In the meantime if you want a real bargain, pick up a Taurus or Sable. Just saw a local add for a new Mercury Sable LS Premium well equipped including no charge leather, illuminated keyless entry, ABS, autodimming rear view mirror and automatic temperature control, along with all the standard features in the top model Sable including the 3.0 Duratec. MSRP $24325. Net price with all rebates and discounts: $17675. Good performance at a bargain price.
Apr 14, 2004 (7:06 am)
If you want a REAL bargain, you can pick up a 35000 mile 2002 Taurus SEL for about $11,500, maybe a little higher certified- probably worth it. THAT is a bargain.
Apr 14, 2004 (7:44 am)
I agree, used is even more of a bargain. I prefer to buy new as I keep my cars a long time and prefer to control all the maintenance. A certified used with an extended warranty is a very valid and cost savings approach, no doubt about it and I would definitely consider that route next time.
That could apply to just about any car you buy, but with Taurus/Sable's (undeserved in my opinion) "rental car" image, high depreciation makes it even a better deal purchasing a year or two old used car.
Somebody better buy new though, or the used car supply would dry up.
#604 of 3623 30 Duratec will be fine.
Apr 14, 2004 (10:49 am)
All the gear heads here seem to be upset over the 30 Duratec.
I sell Fords and I can tell you that as long as the car FEELS like it can safely accelerate into traffic, no one will care what the published horsepower ratings are.
People only ask "is this a 4 cylinder or a 6 cylinder" these people don't even understand that a thoroughly modern 4 cylinder like the Ford/Mazda 2.3L offers the same type of performance as an old tech 6 cylinder like the 3.0L Vulcan in the Taurus.
People just think 6 cylinders are better then 4 cylinders.
GM is well aware of this perception and sticks to old tech low output OHV engines instead of moving to DOHC engines and saves about $800.00 per unit..
When a customer tests drive a car, they care about how it feels. If the 500 has a tight feel. Feels well put together and creates an overall impression of value it will sell.
Ford's target demographic for this vehicle is the 40's something empty nester who is moving out of a mini-van or suv. (SUV customers will go for the AWD version). These people didn't buy the SUV or Mini-Van for str8 line performance and they aren't going to decide whether or not to buy a 500 over str8 line performance.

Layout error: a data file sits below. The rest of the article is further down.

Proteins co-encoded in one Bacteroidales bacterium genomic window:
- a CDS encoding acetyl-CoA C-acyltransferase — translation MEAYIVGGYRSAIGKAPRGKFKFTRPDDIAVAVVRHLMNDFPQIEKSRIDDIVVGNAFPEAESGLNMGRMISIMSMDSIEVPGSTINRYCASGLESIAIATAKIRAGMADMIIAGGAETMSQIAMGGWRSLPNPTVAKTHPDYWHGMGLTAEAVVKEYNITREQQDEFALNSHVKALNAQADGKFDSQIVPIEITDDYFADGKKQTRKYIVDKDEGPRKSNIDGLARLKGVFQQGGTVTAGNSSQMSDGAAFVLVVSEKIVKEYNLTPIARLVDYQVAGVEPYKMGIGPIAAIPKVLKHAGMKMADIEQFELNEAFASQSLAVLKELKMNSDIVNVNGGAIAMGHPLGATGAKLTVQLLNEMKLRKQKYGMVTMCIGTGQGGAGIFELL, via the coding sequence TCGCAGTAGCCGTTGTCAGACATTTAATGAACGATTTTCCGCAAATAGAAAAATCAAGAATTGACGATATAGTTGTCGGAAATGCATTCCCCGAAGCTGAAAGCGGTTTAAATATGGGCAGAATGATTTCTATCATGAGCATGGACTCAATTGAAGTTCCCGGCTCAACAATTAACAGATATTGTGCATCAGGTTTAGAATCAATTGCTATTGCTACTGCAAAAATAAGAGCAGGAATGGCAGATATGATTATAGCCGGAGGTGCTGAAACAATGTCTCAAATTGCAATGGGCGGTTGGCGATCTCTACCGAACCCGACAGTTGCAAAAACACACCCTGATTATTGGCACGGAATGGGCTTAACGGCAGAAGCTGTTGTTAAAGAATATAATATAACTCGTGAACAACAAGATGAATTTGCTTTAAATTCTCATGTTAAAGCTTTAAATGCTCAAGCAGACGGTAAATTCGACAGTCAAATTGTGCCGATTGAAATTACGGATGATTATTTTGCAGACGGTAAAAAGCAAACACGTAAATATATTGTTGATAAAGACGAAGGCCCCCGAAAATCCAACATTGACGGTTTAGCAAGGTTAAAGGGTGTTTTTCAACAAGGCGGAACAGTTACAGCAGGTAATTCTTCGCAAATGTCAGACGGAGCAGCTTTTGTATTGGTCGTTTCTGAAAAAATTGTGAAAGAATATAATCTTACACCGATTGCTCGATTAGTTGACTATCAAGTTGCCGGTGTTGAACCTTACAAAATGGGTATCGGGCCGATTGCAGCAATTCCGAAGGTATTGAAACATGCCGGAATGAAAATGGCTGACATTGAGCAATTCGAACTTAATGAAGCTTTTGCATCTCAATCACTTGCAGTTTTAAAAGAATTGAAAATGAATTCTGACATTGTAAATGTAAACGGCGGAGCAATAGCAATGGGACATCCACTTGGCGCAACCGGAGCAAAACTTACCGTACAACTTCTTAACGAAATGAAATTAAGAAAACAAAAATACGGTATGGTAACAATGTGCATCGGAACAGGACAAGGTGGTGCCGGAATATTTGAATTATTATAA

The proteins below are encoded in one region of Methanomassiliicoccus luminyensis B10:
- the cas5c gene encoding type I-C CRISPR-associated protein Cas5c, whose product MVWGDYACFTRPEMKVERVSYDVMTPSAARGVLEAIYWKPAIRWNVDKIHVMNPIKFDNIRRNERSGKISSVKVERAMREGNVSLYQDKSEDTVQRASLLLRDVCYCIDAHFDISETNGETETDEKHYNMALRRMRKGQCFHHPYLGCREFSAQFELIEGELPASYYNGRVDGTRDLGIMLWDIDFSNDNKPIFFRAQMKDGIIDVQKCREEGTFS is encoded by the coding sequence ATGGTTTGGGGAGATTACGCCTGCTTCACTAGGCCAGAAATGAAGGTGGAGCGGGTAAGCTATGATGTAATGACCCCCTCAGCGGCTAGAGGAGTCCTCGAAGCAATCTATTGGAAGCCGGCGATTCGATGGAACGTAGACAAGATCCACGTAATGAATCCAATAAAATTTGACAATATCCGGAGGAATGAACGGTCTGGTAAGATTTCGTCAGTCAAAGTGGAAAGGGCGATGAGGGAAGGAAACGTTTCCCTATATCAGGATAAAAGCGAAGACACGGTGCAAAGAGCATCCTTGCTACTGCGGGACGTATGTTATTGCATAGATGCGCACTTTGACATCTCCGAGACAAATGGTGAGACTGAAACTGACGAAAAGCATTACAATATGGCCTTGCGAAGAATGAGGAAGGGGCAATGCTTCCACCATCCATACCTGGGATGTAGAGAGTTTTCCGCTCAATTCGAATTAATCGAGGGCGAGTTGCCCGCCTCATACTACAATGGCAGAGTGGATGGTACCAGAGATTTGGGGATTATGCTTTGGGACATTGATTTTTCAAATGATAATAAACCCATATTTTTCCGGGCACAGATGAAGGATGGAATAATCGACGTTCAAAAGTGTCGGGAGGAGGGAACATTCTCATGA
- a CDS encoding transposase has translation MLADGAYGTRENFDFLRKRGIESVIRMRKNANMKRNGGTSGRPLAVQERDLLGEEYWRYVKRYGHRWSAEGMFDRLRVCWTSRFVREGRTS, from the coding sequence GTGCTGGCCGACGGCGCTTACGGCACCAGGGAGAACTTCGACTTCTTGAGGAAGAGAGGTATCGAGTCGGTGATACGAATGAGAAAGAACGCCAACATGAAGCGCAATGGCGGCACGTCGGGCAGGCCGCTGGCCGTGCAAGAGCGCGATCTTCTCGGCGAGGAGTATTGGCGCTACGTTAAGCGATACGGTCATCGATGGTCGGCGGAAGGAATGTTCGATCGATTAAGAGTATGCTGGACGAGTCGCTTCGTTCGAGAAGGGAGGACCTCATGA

Initial quality will be way more important to the success of this vehicle than horsepower figures. Hence the 30 Durotec is a good choice, its' been around almost 10 years, its proven reliable and Mazda has put plenty of refinement into it over the years.
Obviously, if you try to evaluate the 500 as a Porsche or a Lexus, its going to loose. The questions actual customers will be asking are "will this carry my family comfortably," "will this be reliable," "will my friends and co-workers laugh at me," "is this vehicle safe."
I for one know I'll be say to my customers "this is built on the same platform as the Volvo S60" "this AWD system is the same one used by Volvo" "the safety systems in this vehicle were designed by Volvo" "this care uses VOLVO technology."
Remember its more fun to drive a slow car fast then a fast car slow
Apr 14, 2004 (7:56 pm)
In GM's case, those ohv V-6s may not bother the GM faithful, but I do think those engines are a stumbling block in the effort to win over import buyers. Just as customers think that six cylinders are better than four, most import buyers think ohc is better than ohv.
"Gear heads" have more influence over other car buyers than their numbers would suggest. If several sources aimed at gear heads note (relatively) slow acceleration figures, that is a hurdle the sales force will have to overcome for prospective customers. Most family sedan buyers don't expect a rocket sled with four doors, but they will be reluctant to buy a vehicle that is branded "slow."
Apr 15, 2004 (4:19 am)
Ironically GM is fully aware that it's OHV engines deter some of it's buyer's... If not, they wouldn't have made an engine deal with Honda, for them to supply their 3.5L SOHC V6 into the Saturn.
And which is why they have placed their new 3.6L DOHC V6 (high feature) into their Rendevouz, Larcross, etc. Or even the Caddy XLR, which they could have placed the 5.7L OHV V8, but they chose the sophisticated Northstar instead.
But obviously they don't see it as a priority, and are concentrating on interiors instead which is desperately needed as well.